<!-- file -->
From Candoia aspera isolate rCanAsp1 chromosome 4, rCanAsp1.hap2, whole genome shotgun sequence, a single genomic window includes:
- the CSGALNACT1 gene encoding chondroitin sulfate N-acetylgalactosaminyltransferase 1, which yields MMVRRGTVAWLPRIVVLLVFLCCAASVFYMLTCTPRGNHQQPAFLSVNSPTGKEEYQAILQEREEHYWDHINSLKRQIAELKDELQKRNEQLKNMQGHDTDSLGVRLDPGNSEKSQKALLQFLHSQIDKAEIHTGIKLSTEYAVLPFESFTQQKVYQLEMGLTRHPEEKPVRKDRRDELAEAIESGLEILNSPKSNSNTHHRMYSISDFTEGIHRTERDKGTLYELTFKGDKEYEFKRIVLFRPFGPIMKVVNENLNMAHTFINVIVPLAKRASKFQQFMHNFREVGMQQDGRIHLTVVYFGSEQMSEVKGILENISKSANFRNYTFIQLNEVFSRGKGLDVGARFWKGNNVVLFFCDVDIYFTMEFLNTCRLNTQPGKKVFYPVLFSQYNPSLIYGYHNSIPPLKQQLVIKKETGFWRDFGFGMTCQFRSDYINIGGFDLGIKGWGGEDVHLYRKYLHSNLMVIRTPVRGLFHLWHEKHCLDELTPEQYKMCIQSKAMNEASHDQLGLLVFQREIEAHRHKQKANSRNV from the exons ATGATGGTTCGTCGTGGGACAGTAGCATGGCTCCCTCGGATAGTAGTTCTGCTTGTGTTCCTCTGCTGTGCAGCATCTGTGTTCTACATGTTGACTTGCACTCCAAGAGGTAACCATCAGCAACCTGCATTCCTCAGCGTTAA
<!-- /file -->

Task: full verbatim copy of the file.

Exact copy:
From Candoia aspera isolate rCanAsp1 chromosome 4, rCanAsp1.hap2, whole genome shotgun sequence, a single genomic window includes:
- the CSGALNACT1 gene encoding chondroitin sulfate N-acetylgalactosaminyltransferase 1, which yields MMVRRGTVAWLPRIVVLLVFLCCAASVFYMLTCTPRGNHQQPAFLSVNSPTGKEEYQAILQEREEHYWDHINSLKRQIAELKDELQKRNEQLKNMQGHDTDSLGVRLDPGNSEKSQKALLQFLHSQIDKAEIHTGIKLSTEYAVLPFESFTQQKVYQLEMGLTRHPEEKPVRKDRRDELAEAIESGLEILNSPKSNSNTHHRMYSISDFTEGIHRTERDKGTLYELTFKGDKEYEFKRIVLFRPFGPIMKVVNENLNMAHTFINVIVPLAKRASKFQQFMHNFREVGMQQDGRIHLTVVYFGSEQMSEVKGILENISKSANFRNYTFIQLNEVFSRGKGLDVGARFWKGNNVVLFFCDVDIYFTMEFLNTCRLNTQPGKKVFYPVLFSQYNPSLIYGYHNSIPPLKQQLVIKKETGFWRDFGFGMTCQFRSDYINIGGFDLGIKGWGGEDVHLYRKYLHSNLMVIRTPVRGLFHLWHEKHCLDELTPEQYKMCIQSKAMNEASHDQLGLLVFQREIEAHRHKQKANSRNV from the exons ATGATGGTTCGTCGTGGGACAGTAGCATGGCTCCCTCGGATAGTAGTTCTGCTTGTGTTCCTCTGCTGTGCAGCATCTGTGTTCTACATGTTGACTTGCACTCCAAGAGGTAACCATCAGCAACCTGCATTCCTCAGCGTTAA